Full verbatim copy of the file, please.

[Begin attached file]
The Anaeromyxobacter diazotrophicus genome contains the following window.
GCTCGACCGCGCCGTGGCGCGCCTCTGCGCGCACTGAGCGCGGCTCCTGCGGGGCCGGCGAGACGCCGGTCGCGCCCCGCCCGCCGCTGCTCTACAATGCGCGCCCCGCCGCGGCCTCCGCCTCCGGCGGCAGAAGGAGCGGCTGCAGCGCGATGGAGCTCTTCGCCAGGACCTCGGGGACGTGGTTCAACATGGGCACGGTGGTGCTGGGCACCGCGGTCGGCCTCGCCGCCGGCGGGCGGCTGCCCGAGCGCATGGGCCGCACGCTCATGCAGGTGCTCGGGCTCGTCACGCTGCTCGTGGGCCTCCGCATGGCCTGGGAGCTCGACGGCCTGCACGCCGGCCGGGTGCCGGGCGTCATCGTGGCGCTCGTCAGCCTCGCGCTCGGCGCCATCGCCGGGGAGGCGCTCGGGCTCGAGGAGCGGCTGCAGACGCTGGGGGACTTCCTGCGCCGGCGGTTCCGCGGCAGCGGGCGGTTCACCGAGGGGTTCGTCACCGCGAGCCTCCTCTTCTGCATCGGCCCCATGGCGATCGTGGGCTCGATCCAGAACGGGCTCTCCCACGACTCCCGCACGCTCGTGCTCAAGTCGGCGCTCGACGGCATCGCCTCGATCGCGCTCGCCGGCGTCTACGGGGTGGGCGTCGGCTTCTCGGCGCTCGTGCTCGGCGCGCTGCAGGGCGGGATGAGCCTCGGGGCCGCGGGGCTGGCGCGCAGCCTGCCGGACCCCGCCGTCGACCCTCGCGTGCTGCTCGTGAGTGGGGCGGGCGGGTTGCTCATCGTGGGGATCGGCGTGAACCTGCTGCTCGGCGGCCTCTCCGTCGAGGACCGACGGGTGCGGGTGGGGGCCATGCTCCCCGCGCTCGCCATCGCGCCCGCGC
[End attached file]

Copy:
The Anaeromyxobacter diazotrophicus genome contains the following window.
GCTCGACCGCGCCGTGGCGCGCCTCTGCGCGCACTGAGCGCGGCTCCTGCGGGGCCGGCGAGACGCCGGTCGCGCCCCGCCCGCCGCTGCTCTACAATGCGCGCCCCGCCGCGGCCTCCGCCTCCGGCGGCAGAAGGAGCGGCTGCAGCGCGATGGAGCTCTTCGCCAGGACCTCGGGGACGTGGTTCAACATGGGCACGGTGGTGCTGGGCACCGCGGTCGGCCTCGCCGCCGGCGGGCGGCTGCCCGAGCGCATGGGCCGCACGCTCATGCAGGTGCTCGGGCTCGTCACGCTGCTCGTGGGCCTCCGCATGGCCTGGGAGCTCGACGGCCTGCACGCCGGCCGGGTGCCGGGCGTCATCGTGGCGCTCGTCAGCCTCGCGCTCGGCGCCATCGCCGGGGAGGCGCTCGGGCTCGAGGAGCGGCTGCAGACGCTGGGGGACTTCCTGCGCCGGCGGTTCCGCGGCAGCGGGCGGTTCACCGAGGGGTTCGTCACCGCGAGCCTCCTCTTCTGCATCGGCCCCATGGCGATCGTGGGCTCGATCCAGAACGGGCTCTCCCACGACTCCCGCACGCTCGTGCTCAAGTCGGCGCTCGACGGCATCGCCTCGATCGCGCTCGCCGGCGTCTACGGGGTGGGCGTCGGCTTCTCGGCGCTCGTGCTCGGCGCGCTGCAGGGCGGGATGAGCCTCGGGGCCGCGGGGCTGGCGCGCAGCCTGCCGGACCCCGCCGTCGACCCTCGCGTGCTGCTCGTGAGTGGGGCGGGCGGGTTGCTCATCGTGGGGATCGGCGTGAACCTGCTGCTCGGCGGCCTCTCCGTCGAGGACCGACGGGTGCGGGTGGGGGCCATGCTCCCCGCGCTCGCCATCGCGCCCGCGC